According to Branning, two primary goals of retirement are capital preservation and maximization of the assets that have been accumulated over a working lifetime. “I encourage pre-retirees (typically) not to fully retire with any debt,” he said. “Entering retirement with debt could erode retirement security and financial freedom as quickly as a financial market and/or a health decline. The difference between these three possible retirement issues is that the retiree can proactively control or eliminate debt, while often only responsively manage the market or health declines.”
Thus, said Branning, “I believe no debt in retirement is the optimal, recommended position for most retirees.”
An Exception for Some Retirees
To be fair, Branning said there are some retirees who may be able to use debt appropriately in retirement, through liability matching — offsetting a like-kind income source against a debt.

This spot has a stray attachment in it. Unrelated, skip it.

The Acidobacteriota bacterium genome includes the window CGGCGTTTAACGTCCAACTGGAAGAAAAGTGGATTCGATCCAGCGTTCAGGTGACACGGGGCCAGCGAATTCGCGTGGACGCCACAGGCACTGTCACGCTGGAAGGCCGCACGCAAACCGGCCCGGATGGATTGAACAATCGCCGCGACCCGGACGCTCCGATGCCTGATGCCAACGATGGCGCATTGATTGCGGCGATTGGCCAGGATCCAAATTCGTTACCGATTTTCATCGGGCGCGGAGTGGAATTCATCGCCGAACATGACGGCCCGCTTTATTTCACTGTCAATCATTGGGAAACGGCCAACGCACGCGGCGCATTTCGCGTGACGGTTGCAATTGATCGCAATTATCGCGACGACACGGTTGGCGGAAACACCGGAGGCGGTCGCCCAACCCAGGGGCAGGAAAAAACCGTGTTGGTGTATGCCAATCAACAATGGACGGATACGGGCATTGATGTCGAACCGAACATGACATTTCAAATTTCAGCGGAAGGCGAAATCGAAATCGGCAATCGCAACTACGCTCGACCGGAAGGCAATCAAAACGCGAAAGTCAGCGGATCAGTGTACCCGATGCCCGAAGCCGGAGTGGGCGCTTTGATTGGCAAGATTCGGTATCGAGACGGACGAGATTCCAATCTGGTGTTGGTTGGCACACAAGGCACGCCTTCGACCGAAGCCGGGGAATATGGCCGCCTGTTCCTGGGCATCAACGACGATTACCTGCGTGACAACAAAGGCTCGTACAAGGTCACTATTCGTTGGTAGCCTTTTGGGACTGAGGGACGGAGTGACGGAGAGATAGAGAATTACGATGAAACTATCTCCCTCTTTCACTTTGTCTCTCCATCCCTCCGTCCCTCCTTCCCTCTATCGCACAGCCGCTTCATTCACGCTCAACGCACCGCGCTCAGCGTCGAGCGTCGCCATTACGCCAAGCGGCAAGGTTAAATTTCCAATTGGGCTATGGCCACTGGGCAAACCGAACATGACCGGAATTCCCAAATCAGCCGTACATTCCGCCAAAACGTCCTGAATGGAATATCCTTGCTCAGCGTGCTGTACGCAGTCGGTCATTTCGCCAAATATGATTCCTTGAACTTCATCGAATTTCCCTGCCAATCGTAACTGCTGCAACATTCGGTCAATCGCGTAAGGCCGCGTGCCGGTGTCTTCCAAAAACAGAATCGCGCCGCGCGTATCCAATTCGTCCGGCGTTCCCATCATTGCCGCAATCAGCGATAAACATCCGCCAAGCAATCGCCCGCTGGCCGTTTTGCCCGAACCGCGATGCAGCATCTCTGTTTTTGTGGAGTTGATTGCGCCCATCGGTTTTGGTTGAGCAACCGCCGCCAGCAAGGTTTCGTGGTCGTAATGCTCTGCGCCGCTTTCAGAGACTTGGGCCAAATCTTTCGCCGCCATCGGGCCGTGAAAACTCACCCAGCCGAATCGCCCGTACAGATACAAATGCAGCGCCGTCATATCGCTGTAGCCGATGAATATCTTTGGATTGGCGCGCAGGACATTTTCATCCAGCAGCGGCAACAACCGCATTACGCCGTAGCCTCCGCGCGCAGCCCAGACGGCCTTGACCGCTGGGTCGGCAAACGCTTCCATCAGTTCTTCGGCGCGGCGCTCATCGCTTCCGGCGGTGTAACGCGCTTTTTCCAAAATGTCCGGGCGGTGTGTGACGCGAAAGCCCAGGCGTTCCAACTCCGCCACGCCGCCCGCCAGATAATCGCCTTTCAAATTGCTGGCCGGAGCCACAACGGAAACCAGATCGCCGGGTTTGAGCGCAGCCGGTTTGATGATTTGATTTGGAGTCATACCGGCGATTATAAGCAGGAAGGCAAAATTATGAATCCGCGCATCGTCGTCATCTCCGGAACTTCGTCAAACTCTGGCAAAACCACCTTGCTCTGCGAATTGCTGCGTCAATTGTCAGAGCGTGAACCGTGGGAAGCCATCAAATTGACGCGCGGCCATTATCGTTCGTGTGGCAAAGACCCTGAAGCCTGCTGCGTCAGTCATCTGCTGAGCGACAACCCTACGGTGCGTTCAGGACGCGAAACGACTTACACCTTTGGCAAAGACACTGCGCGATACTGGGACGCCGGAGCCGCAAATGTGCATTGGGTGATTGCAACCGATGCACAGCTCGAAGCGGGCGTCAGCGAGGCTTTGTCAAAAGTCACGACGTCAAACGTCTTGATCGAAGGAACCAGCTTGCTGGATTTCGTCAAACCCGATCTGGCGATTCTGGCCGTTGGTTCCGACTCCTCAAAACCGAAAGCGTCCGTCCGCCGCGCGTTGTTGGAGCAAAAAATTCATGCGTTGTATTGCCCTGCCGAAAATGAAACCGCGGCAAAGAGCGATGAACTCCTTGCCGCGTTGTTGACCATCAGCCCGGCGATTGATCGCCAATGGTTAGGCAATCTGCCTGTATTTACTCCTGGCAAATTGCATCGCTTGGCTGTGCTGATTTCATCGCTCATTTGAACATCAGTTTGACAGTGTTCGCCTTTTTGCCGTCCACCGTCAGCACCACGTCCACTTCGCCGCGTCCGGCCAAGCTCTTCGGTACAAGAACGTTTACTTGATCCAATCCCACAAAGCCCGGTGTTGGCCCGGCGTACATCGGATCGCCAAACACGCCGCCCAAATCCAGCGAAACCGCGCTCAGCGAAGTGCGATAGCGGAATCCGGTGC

So, for instance, if the retiree has a source of income that meets or exceeds his or her anticipated base expenses for life, then using debt sparingly may be acceptable, said Branning. Most often, he said, base income sources that should be considered acceptable to cover ongoing and limited debt are Social Security, pensions, government bond income or annuities.
In the absence of those sources of income, and in the absence of any forethought and analysis, it might not be wise to retire with debt. But with those sources of income and with the appropriate forethought and analysis, our experts just might give you their blessing on retiring with debt.
Robert Powell is a MarketWatch Retirement columnist. He has been a journalist covering personal finance issues for more than 20 years. Follow him on Twitter @RJPIII.
This article is reprinted with permission from MarketWatch.com. © 2013 Dow, Jones & Co., Inc. All Rights Reserved.